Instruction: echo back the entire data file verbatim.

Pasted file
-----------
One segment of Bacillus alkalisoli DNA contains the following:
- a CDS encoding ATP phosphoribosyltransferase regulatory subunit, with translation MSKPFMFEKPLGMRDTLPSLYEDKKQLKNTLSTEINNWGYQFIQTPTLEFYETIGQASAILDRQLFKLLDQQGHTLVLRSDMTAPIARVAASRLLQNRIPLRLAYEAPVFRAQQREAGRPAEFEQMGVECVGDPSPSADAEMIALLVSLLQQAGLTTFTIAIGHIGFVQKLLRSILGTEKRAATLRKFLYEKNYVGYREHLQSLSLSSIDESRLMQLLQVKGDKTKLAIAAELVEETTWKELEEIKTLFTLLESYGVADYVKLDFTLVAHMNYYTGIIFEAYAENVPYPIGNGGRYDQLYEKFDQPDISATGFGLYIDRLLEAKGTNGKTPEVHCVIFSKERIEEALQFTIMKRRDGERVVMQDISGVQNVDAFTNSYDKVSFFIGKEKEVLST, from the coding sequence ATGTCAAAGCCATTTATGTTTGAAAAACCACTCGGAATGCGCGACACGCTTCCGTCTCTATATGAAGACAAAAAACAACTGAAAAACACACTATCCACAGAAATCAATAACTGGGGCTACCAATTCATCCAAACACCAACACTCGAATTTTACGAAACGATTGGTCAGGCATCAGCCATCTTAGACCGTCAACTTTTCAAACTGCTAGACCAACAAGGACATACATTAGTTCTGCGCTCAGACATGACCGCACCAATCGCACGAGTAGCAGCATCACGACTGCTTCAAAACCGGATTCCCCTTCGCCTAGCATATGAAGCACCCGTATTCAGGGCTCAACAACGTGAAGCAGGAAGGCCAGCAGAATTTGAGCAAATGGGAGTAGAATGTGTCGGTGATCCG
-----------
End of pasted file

One segment of Bacillus alkalisoli DNA contains the following:
- a CDS encoding ATP phosphoribosyltransferase regulatory subunit, with translation MSKPFMFEKPLGMRDTLPSLYEDKKQLKNTLSTEINNWGYQFIQTPTLEFYETIGQASAILDRQLFKLLDQQGHTLVLRSDMTAPIARVAASRLLQNRIPLRLAYEAPVFRAQQREAGRPAEFEQMGVECVGDPSPSADAEMIALLVSLLQQAGLTTFTIAIGHIGFVQKLLRSILGTEKRAATLRKFLYEKNYVGYREHLQSLSLSSIDESRLMQLLQVKGDKTKLAIAAELVEETTWKELEEIKTLFTLLESYGVADYVKLDFTLVAHMNYYTGIIFEAYAENVPYPIGNGGRYDQLYEKFDQPDISATGFGLYIDRLLEAKGTNGKTPEVHCVIFSKERIEEALQFTIMKRRDGERVVMQDISGVQNVDAFTNSYDKVSFFIGKEKEVLST, from the coding sequence ATGTCAAAGCCATTTATGTTTGAAAAACCACTCGGAATGCGCGACACGCTTCCGTCTCTATATGAAGACAAAAAACAACTGAAAAACACACTATCCACAGAAATCAATAACTGGGGCTACCAATTCATCCAAACACCAACACTCGAATTTTACGAAACGATTGGTCAGGCATCAGCCATCTTAGACCGTCAACTTTTCAAACTGCTAGACCAACAAGGACATACATTAGTTCTGCGCTCAGACATGACCGCACCAATCGCACGAGTAGCAGCATCACGACTGCTTCAAAACCGGATTCCCCTTCGCCTAGCATATGAAGCACCCGTATTCAGGGCTCAACAACGTGAAGCAGGAAGGCCAGCAGAATTTGAGCAAATGGGAGTAGAATGTGTCGGTGATCCG